Monday, 31 December 2018

Outrage before Lockerbie

[This is the heading over a letter from Lizanne MacKenzie published in today's edition of The Herald. It reads as follows:]

Whenever there is any coverage of the terrible events which happened in Lockerbie 30 years ago – and there has been a great deal of late – I am dismayed that there is no reference to what took place six months previously. On July 3, 1988, Iran Air Flight 655 was shot down, as it flew out of Tehran, by the USS Vincennes. In all, 290 people were killed, including 66 children. Two years later, the commander of the Vincennes was awarded the Legion of Merit "for exceptionally meritorious conduct in the performance of outstanding service".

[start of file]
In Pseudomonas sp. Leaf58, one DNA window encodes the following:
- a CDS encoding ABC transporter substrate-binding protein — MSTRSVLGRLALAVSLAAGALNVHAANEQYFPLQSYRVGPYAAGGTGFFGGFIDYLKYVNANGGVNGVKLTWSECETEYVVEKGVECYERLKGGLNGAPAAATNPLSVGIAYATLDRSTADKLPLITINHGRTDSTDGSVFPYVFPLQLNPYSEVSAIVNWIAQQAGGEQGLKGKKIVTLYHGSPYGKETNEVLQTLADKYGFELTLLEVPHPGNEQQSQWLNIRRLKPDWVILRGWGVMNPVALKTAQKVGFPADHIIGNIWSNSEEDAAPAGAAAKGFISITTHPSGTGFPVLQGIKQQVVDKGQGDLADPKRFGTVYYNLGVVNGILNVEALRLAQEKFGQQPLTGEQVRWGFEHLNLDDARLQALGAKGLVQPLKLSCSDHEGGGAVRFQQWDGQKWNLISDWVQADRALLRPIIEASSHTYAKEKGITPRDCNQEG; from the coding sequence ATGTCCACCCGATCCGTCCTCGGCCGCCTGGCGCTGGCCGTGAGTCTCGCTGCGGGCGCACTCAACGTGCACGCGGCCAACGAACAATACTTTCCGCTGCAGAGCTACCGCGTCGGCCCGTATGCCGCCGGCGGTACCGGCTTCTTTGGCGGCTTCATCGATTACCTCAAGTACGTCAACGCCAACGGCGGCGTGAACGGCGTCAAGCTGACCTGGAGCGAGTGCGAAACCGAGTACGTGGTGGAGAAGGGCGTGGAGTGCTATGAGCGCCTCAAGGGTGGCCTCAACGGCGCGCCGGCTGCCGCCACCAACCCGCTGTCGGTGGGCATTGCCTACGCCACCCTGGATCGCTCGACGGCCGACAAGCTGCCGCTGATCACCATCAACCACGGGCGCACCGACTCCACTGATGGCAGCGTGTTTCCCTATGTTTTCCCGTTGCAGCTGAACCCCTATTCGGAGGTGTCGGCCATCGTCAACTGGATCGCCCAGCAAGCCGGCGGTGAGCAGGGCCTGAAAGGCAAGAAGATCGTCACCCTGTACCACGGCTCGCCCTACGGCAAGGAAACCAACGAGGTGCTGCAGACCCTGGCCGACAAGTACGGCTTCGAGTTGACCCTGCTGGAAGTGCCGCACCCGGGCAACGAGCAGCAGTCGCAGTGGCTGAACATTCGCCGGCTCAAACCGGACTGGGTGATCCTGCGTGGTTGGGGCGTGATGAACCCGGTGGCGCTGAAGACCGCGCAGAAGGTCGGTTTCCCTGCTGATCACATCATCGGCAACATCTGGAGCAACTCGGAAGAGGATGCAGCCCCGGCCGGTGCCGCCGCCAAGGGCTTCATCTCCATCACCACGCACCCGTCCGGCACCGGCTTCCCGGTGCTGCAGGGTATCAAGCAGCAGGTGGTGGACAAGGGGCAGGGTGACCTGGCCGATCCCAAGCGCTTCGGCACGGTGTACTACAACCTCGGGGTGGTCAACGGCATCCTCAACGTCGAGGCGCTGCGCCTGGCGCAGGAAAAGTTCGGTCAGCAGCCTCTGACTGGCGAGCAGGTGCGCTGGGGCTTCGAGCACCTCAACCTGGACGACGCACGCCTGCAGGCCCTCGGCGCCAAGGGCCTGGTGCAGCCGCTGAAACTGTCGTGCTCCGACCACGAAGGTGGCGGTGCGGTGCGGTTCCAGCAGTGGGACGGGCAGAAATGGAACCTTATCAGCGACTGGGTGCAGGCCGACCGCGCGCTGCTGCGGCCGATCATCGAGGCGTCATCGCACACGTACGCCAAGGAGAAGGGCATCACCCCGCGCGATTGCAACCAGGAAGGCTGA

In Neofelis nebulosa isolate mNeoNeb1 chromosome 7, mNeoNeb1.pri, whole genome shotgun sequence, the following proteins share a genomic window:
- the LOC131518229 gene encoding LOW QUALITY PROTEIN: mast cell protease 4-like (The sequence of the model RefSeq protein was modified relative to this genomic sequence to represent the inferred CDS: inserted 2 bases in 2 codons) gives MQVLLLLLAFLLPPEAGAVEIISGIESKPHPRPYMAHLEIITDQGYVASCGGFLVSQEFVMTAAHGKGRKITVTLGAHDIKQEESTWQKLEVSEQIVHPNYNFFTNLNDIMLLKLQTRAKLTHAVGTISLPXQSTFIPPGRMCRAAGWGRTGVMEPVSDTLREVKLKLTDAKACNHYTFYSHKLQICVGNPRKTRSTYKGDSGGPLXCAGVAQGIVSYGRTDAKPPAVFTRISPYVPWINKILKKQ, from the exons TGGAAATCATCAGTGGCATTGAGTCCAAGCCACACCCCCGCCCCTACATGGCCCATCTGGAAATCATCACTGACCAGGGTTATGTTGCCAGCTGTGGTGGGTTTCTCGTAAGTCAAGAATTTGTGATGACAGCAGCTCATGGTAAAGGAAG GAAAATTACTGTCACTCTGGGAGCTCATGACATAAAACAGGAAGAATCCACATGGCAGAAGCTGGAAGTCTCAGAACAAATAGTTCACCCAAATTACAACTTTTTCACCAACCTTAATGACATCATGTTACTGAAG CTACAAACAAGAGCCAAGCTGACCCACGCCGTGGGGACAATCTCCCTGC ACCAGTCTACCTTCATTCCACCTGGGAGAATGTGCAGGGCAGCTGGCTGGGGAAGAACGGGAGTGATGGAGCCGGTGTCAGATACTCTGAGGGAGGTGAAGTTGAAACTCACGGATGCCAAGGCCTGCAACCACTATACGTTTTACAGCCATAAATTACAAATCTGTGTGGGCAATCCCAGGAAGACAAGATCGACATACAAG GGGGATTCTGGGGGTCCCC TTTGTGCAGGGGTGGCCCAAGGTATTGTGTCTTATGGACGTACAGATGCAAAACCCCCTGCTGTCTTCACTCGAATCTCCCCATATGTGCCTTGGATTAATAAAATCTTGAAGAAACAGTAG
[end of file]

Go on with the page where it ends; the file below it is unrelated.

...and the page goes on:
Subsequent attempts to cover up the facts about what happened in that incident are shaming. Vice-President George H W Bush said on the campaign trail: "I will never apologise for the United States – I don't care what the facts are."

I write, not to detract from the Lockerbie crime, but to question why we make no connection between these two outrages – one all but forgotten by us in the West – surely, they are connected?

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